Preparing for a Layoff

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Layoffs are a common part of today’s business world. It is important for employees to recognize that there is always a chance that your company can be bought, sold, or merged. 

It can even implode. 

In a market where more emphasis is being put on churning profits than ever before, most companies are susceptible to the occasional takeover. It makes business sense to merge assets; however it’s usually at the expense of the company’s employees. 

In order to protect yourself, you should always have an escape plan.  The first step is to keep your network fresh.  When colleagues leave your employer, you should make sure you get their new contact information and stay in touch. They can be valuable resources in creating inroads with their new employer. Additionally, they can be great assets as potential references or referrals. 

Next, you should always have a resume that is updated and ready to be sent out. You never know when catastrophe will strike and your job will be in jeopardy. Putting together an effective and current resume ensures you will be prepared for such changes. 

It also helps to have a target list of companies with whom you would like to be employed. If you do the research and plan accordingly, you may already know some of the potential key players you should be contacting in the event of a layoff. 

If you don't have a career advisor in your corner – someone you can trust and who is looking out for your best interest – you are doing yourself a disservice. Career counselors and staffing specialists are great resources. They have access to opportunities that may not be published elsewhere. Given that they are master networkers, they can cover much more ground than any one individual may be capable of.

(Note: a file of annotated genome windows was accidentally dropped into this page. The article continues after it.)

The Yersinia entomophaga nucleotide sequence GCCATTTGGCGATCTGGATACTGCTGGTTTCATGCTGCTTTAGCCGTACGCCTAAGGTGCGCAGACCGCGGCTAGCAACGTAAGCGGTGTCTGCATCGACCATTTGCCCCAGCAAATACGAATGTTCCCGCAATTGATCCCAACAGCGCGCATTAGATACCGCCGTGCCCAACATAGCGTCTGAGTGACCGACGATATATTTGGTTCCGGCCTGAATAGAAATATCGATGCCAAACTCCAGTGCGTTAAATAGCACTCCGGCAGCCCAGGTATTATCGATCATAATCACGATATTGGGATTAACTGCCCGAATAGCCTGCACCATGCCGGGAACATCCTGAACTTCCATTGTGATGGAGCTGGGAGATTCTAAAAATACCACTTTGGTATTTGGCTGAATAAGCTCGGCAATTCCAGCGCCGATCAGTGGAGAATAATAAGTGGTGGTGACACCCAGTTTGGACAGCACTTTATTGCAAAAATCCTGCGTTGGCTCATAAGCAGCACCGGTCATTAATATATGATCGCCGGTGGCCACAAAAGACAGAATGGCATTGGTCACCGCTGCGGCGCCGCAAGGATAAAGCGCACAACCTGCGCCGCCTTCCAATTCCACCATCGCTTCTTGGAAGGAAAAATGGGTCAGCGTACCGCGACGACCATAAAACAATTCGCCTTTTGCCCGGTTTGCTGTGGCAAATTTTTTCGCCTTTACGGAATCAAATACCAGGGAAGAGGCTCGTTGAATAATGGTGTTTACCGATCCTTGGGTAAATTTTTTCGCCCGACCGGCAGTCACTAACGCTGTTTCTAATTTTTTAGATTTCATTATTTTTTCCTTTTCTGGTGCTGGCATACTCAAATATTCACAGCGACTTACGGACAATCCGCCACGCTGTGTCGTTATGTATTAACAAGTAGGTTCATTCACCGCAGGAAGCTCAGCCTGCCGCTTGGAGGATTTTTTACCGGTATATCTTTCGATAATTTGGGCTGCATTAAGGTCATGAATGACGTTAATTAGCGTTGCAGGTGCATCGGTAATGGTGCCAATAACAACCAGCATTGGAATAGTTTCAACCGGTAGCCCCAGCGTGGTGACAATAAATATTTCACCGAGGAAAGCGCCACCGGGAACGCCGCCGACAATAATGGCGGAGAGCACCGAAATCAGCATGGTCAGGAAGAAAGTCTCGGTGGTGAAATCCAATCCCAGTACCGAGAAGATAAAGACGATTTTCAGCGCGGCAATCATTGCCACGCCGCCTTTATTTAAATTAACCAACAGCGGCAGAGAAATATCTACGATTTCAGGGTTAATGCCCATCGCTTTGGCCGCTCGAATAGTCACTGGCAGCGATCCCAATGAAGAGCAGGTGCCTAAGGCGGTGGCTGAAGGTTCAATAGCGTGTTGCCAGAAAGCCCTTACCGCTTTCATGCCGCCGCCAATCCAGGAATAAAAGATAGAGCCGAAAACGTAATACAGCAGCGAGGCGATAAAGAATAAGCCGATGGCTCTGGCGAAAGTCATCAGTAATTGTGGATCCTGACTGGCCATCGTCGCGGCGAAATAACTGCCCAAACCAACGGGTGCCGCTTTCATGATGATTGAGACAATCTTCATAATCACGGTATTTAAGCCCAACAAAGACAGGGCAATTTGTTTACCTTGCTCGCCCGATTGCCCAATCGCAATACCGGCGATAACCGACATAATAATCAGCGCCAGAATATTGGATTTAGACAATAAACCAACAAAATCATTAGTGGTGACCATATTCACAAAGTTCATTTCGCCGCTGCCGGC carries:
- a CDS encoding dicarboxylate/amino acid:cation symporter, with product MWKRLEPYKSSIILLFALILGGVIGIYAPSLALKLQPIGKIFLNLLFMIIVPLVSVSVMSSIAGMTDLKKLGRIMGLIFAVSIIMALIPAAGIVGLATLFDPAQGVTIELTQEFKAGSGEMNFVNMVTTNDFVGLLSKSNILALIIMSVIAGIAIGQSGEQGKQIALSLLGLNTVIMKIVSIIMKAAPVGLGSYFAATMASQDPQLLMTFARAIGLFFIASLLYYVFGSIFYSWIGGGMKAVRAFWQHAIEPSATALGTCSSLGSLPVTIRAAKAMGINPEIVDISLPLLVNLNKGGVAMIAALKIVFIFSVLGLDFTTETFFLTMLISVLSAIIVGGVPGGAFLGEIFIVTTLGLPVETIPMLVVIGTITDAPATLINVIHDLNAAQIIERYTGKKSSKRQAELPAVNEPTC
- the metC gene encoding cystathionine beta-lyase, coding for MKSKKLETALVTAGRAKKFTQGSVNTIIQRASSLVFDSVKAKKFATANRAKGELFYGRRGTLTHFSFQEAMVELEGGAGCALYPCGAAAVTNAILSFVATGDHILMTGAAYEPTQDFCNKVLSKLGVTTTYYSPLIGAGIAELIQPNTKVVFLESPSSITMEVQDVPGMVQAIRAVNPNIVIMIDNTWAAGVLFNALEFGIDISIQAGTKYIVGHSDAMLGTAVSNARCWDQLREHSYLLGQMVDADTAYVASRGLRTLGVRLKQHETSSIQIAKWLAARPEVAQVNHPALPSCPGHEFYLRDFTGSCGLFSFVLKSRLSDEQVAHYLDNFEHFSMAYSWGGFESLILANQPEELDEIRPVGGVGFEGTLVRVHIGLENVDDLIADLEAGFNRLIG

Lastly, you should remain flexible, as you never know where your future may lie in the business world. For example, the Financial Services market has been consolidating dramatically over the last 10+ years. Many people have been displaced as a result, and were either forced into early retirement or received nice severance packages but with fewer opportunities to vie for. 

New York is the Financial Capital of the world; Financial Services employees who have desperately tried to make transitions into alternative industries have suffered massive casualties. Although most people consider their skill sets transferable, many employers look for candidates in their own industries and are not flexible. 

Where does that leave you if you find a bank or brokerage firm has left you out in the cold? You need to adapt and increase your industry expertise. Oftentimes this can be achieved by simply taking on a consulting assignment at a company in a different industry and leveraging that experience to get a permanent job within that same industry.

Jonathan Mazzocchi is a partner in the New York Accounting & Finance Division of Winter, Wyman. You can find him at www.winterwyman.com